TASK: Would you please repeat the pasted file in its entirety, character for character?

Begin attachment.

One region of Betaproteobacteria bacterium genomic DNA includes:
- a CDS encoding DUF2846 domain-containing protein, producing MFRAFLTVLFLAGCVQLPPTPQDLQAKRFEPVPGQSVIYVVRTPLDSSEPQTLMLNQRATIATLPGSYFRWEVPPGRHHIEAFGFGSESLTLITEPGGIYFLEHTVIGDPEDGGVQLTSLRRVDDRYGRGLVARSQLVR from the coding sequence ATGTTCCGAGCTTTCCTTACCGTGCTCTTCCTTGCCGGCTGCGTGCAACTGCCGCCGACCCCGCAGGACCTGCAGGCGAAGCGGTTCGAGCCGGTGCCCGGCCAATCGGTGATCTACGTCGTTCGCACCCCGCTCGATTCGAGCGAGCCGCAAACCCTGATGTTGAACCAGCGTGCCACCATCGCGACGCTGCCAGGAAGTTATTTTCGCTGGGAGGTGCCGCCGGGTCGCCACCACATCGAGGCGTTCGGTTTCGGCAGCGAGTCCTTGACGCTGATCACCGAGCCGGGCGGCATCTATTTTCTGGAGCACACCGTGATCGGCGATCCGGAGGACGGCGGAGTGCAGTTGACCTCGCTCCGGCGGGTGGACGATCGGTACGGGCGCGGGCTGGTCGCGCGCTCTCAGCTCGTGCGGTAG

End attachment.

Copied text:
One region of Betaproteobacteria bacterium genomic DNA includes:
- a CDS encoding DUF2846 domain-containing protein, producing MFRAFLTVLFLAGCVQLPPTPQDLQAKRFEPVPGQSVIYVVRTPLDSSEPQTLMLNQRATIATLPGSYFRWEVPPGRHHIEAFGFGSESLTLITEPGGIYFLEHTVIGDPEDGGVQLTSLRRVDDRYGRGLVARSQLVR from the coding sequence ATGTTCCGAGCTTTCCTTACCGTGCTCTTCCTTGCCGGCTGCGTGCAACTGCCGCCGACCCCGCAGGACCTGCAGGCGAAGCGGTTCGAGCCGGTGCCCGGCCAATCGGTGATCTACGTCGTTCGCACCCCGCTCGATTCGAGCGAGCCGCAAACCCTGATGTTGAACCAGCGTGCCACCATCGCGACGCTGCCAGGAAGTTATTTTCGCTGGGAGGTGCCGCCGGGTCGCCACCACATCGAGGCGTTCGGTTTCGGCAGCGAGTCCTTGACGCTGATCACCGAGCCGGGCGGCATCTATTTTCTGGAGCACACCGTGATCGGCGATCCGGAGGACGGCGGAGTGCAGTTGACCTCGCTCCGGCGGGTGGACGATCGGTACGGGCGCGGGCTGGTCGCGCGCTCTCAGCTCGTGCGGTAG